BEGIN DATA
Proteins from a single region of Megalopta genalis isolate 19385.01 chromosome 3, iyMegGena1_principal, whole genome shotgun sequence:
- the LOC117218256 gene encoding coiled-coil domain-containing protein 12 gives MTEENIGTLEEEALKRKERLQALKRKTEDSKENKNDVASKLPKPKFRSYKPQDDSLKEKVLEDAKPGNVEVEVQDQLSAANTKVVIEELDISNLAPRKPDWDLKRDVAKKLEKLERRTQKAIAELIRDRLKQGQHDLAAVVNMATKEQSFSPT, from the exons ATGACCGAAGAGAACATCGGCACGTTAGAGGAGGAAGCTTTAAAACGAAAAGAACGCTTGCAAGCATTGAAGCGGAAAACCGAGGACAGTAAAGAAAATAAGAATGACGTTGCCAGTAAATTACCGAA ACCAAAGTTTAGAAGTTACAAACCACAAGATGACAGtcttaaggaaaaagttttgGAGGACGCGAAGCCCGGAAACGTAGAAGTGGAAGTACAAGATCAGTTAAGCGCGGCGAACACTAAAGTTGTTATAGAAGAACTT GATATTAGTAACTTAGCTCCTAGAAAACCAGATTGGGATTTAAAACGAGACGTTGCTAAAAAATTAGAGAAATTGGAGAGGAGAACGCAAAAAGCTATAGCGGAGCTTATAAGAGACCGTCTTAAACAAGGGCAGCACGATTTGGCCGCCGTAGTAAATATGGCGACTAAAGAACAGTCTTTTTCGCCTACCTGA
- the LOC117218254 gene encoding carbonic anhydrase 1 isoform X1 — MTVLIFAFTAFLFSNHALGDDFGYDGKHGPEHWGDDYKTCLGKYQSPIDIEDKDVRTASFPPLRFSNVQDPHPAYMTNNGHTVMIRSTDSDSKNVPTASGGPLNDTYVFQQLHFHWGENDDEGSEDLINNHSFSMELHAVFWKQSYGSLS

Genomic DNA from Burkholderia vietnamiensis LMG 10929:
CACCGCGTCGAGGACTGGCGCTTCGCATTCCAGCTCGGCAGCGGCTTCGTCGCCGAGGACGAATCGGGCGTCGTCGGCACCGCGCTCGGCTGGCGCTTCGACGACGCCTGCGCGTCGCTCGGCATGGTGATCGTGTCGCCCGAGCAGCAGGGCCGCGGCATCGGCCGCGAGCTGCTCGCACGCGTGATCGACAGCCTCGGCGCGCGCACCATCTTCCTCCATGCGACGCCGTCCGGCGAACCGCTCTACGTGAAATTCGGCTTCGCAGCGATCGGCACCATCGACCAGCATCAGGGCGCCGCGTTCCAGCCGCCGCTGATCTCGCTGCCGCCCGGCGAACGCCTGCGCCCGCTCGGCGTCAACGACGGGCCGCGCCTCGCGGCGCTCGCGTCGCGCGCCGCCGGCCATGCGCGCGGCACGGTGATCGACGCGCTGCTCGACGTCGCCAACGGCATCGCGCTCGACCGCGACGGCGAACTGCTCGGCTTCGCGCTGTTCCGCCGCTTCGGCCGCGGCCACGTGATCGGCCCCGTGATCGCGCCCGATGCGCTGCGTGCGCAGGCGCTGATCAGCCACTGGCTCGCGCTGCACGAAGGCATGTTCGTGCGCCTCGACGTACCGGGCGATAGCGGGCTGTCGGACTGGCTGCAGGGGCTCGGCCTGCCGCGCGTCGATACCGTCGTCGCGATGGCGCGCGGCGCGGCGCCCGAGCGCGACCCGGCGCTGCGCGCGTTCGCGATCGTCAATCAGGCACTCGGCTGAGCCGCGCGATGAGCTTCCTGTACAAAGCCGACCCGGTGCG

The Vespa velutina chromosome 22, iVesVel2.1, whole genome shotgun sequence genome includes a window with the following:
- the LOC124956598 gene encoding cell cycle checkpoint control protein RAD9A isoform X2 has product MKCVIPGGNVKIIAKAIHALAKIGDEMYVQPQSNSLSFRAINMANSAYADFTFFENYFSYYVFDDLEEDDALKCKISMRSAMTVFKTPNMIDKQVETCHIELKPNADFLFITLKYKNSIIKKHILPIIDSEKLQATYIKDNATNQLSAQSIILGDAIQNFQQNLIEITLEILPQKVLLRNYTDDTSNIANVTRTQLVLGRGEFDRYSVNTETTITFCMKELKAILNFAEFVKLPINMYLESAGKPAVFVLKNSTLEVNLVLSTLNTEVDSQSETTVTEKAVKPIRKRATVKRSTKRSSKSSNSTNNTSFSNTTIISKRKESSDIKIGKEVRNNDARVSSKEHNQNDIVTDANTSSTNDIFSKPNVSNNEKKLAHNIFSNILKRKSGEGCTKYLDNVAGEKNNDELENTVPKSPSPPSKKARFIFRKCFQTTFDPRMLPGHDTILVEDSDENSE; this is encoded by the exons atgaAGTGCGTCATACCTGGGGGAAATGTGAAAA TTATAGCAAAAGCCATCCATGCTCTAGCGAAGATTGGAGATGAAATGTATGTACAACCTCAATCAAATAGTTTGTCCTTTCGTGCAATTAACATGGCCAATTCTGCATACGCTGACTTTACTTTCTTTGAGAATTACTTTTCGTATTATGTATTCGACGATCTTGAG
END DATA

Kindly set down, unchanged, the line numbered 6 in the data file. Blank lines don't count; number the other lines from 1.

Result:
The Vespa velutina chromosome 22, iVesVel2.1, whole genome shotgun sequence genome includes a window with the following: